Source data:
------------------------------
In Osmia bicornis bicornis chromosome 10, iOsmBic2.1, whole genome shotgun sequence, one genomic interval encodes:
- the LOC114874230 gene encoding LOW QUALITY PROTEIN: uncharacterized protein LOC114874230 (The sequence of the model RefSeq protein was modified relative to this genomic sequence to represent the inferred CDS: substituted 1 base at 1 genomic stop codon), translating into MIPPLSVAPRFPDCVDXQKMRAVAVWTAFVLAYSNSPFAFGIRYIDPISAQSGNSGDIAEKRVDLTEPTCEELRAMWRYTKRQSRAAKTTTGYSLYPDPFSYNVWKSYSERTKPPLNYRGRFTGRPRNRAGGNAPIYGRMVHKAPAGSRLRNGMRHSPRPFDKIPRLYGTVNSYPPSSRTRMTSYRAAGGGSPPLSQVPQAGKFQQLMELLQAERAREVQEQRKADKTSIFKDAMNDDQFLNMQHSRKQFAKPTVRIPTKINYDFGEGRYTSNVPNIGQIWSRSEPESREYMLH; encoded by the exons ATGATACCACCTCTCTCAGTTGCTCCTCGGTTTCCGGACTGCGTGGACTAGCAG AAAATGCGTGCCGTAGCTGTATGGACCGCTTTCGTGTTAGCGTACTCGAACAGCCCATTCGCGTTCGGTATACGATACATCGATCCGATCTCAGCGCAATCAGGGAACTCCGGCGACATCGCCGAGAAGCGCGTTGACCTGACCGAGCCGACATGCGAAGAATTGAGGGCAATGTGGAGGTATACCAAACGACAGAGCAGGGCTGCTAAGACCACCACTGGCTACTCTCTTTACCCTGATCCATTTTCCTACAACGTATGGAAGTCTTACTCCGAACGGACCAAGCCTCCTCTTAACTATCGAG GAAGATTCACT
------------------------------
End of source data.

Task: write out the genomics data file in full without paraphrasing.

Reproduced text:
In Osmia bicornis bicornis chromosome 10, iOsmBic2.1, whole genome shotgun sequence, one genomic interval encodes:
- the LOC114874230 gene encoding LOW QUALITY PROTEIN: uncharacterized protein LOC114874230 (The sequence of the model RefSeq protein was modified relative to this genomic sequence to represent the inferred CDS: substituted 1 base at 1 genomic stop codon), translating into MIPPLSVAPRFPDCVDXQKMRAVAVWTAFVLAYSNSPFAFGIRYIDPISAQSGNSGDIAEKRVDLTEPTCEELRAMWRYTKRQSRAAKTTTGYSLYPDPFSYNVWKSYSERTKPPLNYRGRFTGRPRNRAGGNAPIYGRMVHKAPAGSRLRNGMRHSPRPFDKIPRLYGTVNSYPPSSRTRMTSYRAAGGGSPPLSQVPQAGKFQQLMELLQAERAREVQEQRKADKTSIFKDAMNDDQFLNMQHSRKQFAKPTVRIPTKINYDFGEGRYTSNVPNIGQIWSRSEPESREYMLH; encoded by the exons ATGATACCACCTCTCTCAGTTGCTCCTCGGTTTCCGGACTGCGTGGACTAGCAG AAAATGCGTGCCGTAGCTGTATGGACCGCTTTCGTGTTAGCGTACTCGAACAGCCCATTCGCGTTCGGTATACGATACATCGATCCGATCTCAGCGCAATCAGGGAACTCCGGCGACATCGCCGAGAAGCGCGTTGACCTGACCGAGCCGACATGCGAAGAATTGAGGGCAATGTGGAGGTATACCAAACGACAGAGCAGGGCTGCTAAGACCACCACTGGCTACTCTCTTTACCCTGATCCATTTTCCTACAACGTATGGAAGTCTTACTCCGAACGGACCAAGCCTCCTCTTAACTATCGAG GAAGATTCACT